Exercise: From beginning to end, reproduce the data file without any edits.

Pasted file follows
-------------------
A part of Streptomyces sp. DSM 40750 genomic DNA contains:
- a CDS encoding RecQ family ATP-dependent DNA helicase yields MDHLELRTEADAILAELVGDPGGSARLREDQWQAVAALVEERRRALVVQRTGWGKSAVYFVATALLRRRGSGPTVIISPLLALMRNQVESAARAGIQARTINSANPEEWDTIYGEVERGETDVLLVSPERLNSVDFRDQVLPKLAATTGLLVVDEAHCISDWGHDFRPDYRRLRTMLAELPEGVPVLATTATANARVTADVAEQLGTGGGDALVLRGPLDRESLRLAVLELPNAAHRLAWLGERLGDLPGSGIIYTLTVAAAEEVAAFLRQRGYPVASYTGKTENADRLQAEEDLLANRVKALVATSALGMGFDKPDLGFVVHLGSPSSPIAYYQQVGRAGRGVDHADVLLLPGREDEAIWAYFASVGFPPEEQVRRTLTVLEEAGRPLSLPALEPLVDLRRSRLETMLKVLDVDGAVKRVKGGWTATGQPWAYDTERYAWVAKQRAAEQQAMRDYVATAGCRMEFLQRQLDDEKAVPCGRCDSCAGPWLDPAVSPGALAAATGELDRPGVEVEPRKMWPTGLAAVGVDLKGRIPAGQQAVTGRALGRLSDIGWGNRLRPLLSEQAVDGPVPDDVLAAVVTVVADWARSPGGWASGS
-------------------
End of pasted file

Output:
A part of Streptomyces sp. DSM 40750 genomic DNA contains:
- a CDS encoding RecQ family ATP-dependent DNA helicase yields MDHLELRTEADAILAELVGDPGGSARLREDQWQAVAALVEERRRALVVQRTGWGKSAVYFVATALLRRRGSGPTVIISPLLALMRNQVESAARAGIQARTINSANPEEWDTIYGEVERGETDVLLVSPERLNSVDFRDQVLPKLAATTGLLVVDEAHCISDWGHDFRPDYRRLRTMLAELPEGVPVLATTATANARVTADVAEQLGTGGGDALVLRGPLDRESLRLAVLELPNAAHRLAWLGERLGDLPGSGIIYTLTVAAAEEVAAFLRQRGYPVASYTGKTENADRLQAEEDLLANRVKALVATSALGMGFDKPDLGFVVHLGSPSSPIAYYQQVGRAGRGVDHADVLLLPGREDEAIWAYFASVGFPPEEQVRRTLTVLEEAGRPLSLPALEPLVDLRRSRLETMLKVLDVDGAVKRVKGGWTATGQPWAYDTERYAWVAKQRAAEQQAMRDYVATAGCRMEFLQRQLDDEKAVPCGRCDSCAGPWLDPAVSPGALAAATGELDRPGVEVEPRKMWPTGLAAVGVDLKGRIPAGQQAVTGRALGRLSDIGWGNRLRPLLSEQAVDGPVPDDVLAAVVTVVADWARSPGGWASGS